Anderson and Hutchcraft met outside a Mancunian nightclub just before Christmas 2005. Their friends were having a punch-up and the two of them got talking about music. Over the subsequent year they communicated only via the internet from their homes in Salford and Longsight. Anderson sent backing tracks. Hutchcraft sent back vocals. -It was like we couldn’t meet in public,’ says Anderson. -Perhaps it was your [Hutchcraft’s] lifestyle, I don’t know. But we made music together before we knew each other.’
Their musical backgrounds were different. -I learnt to sing by singing along in clubs,’ deadpans Hutchcraft. Anderson, meanwhile, had an ambition to write scores for television. -I did one for channel five once,’ he tells me. -But they hated it.’
The previous band the two masterminded was -Daggers’. Neither seems uncomfortable talking about this period. With -Daggers’, Hutchcraft and Anderson manufactured a party band. A hyperactive pop group that divided audiences.
-Daggers’ were tightly wound. They were aggressive, hostile and obsessive in their pursuit of pop. -We studied songs constantly,’ says Hutchcraft. -Everything was fast. We wanted to write the perfect pop song. We wanted to construct the greatest pop band on the planet. We couldn’t quite do that.’
The -Daggers’ experiment reached its peak in September 2008 when Hutchcraft and Anderson took the band to London to play a showcase alongside Beyonce’s sister, Solange Knowles.
-It was a car crash,’ says Anderson. -You could see A&R men edging backwards out the room.’
-It went wrong,’ says Hutchcraft. -It was a relief.’
In late 2008, Anderson and Hutchcraft returned to Manchester. -We were done. We had nothing to do.’ They began writing differently. -It was pretty effortless,’ says Hutchcraft. -The songs just started to come. Completely different. We weren’t pissed off, really, or worried. We were hopeful, melancholy. We just started writing these songs.’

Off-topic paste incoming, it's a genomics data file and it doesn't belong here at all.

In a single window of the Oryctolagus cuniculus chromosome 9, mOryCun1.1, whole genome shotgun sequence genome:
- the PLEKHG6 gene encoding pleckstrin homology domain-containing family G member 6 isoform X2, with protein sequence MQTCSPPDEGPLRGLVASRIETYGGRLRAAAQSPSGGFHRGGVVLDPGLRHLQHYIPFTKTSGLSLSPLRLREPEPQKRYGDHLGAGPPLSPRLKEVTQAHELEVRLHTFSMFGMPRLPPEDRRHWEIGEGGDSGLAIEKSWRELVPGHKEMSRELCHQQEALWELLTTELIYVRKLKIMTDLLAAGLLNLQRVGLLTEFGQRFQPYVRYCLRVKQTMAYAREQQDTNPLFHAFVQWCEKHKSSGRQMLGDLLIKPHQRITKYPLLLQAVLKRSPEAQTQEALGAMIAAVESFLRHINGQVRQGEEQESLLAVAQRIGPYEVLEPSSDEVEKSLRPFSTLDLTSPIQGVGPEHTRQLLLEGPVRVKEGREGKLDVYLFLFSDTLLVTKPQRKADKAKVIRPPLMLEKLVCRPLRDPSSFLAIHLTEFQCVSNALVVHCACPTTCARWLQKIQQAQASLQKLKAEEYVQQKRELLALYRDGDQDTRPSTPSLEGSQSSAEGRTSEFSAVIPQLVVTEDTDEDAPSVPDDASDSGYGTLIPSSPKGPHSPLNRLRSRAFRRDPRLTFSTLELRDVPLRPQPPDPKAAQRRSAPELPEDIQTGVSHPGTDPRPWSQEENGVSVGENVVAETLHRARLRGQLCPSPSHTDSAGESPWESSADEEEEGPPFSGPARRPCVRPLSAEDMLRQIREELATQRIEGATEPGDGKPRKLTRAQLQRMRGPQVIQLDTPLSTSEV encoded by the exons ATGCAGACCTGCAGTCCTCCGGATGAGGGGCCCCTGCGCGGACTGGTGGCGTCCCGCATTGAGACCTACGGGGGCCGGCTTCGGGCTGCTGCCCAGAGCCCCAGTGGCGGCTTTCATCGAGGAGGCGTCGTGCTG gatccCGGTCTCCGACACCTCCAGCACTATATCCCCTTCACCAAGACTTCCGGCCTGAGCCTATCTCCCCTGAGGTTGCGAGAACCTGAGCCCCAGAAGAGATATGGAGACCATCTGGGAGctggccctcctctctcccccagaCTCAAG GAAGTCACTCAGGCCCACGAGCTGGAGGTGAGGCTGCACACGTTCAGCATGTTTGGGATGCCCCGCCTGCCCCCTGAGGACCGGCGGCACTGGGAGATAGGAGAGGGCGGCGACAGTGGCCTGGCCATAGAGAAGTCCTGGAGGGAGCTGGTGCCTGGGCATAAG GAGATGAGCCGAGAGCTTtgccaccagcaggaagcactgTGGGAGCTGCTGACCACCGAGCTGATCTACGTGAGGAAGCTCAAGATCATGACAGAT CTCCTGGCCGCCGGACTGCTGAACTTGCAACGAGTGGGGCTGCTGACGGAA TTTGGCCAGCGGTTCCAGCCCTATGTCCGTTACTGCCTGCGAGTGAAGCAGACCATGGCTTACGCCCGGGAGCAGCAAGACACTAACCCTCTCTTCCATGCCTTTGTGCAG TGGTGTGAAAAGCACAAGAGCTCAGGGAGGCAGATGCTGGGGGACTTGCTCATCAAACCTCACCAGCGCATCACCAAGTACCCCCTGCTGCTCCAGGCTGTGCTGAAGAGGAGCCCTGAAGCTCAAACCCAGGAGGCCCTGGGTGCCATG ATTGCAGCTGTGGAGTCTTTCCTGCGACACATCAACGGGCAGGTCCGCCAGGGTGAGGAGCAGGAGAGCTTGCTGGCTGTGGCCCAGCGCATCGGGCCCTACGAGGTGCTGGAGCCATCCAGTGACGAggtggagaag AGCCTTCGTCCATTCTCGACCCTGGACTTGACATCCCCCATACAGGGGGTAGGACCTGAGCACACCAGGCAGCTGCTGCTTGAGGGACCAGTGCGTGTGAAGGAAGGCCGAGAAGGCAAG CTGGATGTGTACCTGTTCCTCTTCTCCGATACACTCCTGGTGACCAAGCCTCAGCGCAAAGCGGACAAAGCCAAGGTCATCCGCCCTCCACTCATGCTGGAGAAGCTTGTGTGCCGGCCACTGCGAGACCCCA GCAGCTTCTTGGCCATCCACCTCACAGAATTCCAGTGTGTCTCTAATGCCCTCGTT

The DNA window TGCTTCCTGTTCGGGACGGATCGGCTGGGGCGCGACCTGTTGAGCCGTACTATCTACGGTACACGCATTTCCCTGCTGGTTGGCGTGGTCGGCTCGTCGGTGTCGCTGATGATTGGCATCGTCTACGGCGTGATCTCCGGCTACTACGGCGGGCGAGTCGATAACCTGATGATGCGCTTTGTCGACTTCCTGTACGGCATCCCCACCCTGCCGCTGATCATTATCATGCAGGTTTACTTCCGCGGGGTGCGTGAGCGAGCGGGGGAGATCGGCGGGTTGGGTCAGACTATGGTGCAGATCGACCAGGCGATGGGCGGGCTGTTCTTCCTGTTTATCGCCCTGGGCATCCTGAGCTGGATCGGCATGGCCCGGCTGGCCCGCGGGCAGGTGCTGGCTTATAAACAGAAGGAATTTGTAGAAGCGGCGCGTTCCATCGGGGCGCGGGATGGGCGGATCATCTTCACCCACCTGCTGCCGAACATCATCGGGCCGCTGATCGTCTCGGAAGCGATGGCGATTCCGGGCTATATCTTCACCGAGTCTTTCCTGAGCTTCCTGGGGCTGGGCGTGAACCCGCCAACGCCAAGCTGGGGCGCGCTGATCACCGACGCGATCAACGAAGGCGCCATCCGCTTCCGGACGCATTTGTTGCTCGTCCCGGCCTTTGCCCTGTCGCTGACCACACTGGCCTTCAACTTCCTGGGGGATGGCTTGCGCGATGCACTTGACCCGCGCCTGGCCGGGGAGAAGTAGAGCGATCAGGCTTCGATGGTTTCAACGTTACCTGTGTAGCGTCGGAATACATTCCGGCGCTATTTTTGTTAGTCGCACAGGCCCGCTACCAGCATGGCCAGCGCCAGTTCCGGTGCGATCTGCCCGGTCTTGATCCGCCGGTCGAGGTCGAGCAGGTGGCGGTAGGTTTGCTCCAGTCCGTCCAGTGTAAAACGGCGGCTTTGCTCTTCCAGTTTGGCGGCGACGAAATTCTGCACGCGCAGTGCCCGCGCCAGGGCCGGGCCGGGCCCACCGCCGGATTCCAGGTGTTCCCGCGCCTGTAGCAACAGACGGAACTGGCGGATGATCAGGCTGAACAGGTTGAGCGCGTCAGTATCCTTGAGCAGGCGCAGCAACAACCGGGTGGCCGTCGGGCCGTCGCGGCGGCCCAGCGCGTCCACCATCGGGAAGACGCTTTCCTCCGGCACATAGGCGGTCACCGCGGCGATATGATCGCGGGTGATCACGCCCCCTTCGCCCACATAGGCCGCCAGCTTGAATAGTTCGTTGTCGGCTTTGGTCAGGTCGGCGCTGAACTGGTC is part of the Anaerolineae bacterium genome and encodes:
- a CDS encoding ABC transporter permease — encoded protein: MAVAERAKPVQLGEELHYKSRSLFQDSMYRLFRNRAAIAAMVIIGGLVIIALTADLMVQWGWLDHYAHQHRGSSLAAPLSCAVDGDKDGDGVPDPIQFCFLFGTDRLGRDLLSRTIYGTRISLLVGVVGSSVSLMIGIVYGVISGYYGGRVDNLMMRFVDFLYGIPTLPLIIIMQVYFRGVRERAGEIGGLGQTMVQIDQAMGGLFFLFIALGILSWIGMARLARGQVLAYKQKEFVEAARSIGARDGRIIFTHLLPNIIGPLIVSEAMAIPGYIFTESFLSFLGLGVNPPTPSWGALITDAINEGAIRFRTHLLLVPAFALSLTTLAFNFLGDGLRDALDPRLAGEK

They wrote a song called -Unspoken’ late one evening. They recorded it immediately and, having listened to it once, they called up the various members of -Daggers’ and told them that it was over. The following day Hurts flew to Verona.
It’s the period in Italy that Hutchcraft and Anderson seem most guarded about. -We went searching for Italo-disco,’ says Hutchcraft, taking his comb from his pocket and running its edge across the palm of his hand. -But what we found was Disco-Lento. That’s all.’
Mancunian rumour says that Hurts performed fairly regularly during the month they spent in Verona. But both Hutchcraft and Anderson are indifferent on the subject. -It’s over now,’ says Anderson. -We stayed in the home of a Soprano. But she was an amateur Soprano.’ And with that we move on.
They play me some music at a moderate volume. Often these moments can be pretty excruciating; perched on chairs with musicians, listening to their output. But this isn’t like that. The atmosphere is calm and I feel strangely medical.